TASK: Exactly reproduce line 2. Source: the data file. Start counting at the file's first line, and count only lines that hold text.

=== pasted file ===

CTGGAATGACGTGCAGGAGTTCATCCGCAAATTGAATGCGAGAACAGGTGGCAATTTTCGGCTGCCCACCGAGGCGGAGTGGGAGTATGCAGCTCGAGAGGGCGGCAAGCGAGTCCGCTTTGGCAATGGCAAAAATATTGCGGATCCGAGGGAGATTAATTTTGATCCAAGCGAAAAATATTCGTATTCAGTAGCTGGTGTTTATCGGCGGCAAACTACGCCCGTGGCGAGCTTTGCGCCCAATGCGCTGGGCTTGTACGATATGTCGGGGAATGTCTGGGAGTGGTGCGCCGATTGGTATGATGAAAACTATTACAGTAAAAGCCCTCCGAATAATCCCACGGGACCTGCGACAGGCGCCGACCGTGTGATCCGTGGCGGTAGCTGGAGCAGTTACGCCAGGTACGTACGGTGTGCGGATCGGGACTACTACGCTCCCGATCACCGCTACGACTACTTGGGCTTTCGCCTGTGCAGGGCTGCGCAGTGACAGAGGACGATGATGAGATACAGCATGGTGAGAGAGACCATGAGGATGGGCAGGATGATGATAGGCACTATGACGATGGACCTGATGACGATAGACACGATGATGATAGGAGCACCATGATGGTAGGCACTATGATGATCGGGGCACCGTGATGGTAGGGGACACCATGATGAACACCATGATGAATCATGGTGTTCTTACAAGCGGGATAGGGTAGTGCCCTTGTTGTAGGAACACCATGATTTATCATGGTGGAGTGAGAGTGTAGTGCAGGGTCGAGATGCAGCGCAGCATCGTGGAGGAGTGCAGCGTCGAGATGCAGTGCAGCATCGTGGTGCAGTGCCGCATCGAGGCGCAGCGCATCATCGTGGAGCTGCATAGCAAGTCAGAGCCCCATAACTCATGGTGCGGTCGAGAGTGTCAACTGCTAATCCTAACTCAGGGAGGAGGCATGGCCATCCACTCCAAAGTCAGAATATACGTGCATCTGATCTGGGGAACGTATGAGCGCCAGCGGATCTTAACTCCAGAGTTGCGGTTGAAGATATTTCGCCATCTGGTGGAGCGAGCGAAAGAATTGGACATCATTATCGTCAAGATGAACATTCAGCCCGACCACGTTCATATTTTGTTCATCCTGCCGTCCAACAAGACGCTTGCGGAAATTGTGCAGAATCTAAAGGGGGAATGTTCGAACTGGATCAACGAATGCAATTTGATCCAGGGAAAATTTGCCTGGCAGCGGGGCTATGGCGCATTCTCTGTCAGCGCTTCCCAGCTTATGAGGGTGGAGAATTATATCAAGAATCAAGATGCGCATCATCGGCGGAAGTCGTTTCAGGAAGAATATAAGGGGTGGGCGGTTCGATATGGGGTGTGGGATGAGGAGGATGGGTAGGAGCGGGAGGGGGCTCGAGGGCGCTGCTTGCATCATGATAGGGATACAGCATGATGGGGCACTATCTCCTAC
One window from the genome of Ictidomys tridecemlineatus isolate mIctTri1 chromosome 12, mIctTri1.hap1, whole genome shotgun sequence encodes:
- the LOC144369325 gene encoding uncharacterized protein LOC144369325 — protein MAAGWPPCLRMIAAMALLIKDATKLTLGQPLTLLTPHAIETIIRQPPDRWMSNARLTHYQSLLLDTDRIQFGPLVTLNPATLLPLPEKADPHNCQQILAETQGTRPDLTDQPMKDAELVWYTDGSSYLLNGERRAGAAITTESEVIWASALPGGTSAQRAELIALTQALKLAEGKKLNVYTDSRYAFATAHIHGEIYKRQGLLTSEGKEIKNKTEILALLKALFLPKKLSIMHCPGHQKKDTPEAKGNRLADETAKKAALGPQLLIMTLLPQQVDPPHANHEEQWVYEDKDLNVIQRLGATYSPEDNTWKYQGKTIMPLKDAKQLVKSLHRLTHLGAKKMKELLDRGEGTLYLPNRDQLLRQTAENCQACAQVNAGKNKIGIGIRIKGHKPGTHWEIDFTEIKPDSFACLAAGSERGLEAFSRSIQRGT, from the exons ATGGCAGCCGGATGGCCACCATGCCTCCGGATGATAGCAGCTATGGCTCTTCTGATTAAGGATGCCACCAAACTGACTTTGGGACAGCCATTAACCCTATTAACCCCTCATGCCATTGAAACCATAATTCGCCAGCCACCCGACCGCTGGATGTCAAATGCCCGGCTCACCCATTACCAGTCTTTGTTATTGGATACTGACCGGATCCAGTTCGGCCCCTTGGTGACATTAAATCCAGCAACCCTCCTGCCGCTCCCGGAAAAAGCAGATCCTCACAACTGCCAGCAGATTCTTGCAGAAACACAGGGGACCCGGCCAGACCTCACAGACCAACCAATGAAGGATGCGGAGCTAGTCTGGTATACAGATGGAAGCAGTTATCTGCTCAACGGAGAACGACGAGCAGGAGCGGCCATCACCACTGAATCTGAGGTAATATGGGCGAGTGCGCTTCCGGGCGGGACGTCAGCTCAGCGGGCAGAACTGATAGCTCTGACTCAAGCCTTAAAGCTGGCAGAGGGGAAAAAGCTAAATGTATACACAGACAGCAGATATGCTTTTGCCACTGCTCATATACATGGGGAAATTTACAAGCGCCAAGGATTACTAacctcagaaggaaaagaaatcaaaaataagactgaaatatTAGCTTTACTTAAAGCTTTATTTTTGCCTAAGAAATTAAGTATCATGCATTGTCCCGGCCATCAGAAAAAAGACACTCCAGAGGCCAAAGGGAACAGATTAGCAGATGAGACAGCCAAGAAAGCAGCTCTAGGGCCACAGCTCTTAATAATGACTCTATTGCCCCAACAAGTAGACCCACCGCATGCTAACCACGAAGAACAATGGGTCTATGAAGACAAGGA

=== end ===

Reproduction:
One window from the genome of Ictidomys tridecemlineatus isolate mIctTri1 chromosome 12, mIctTri1.hap1, whole genome shotgun sequence encodes: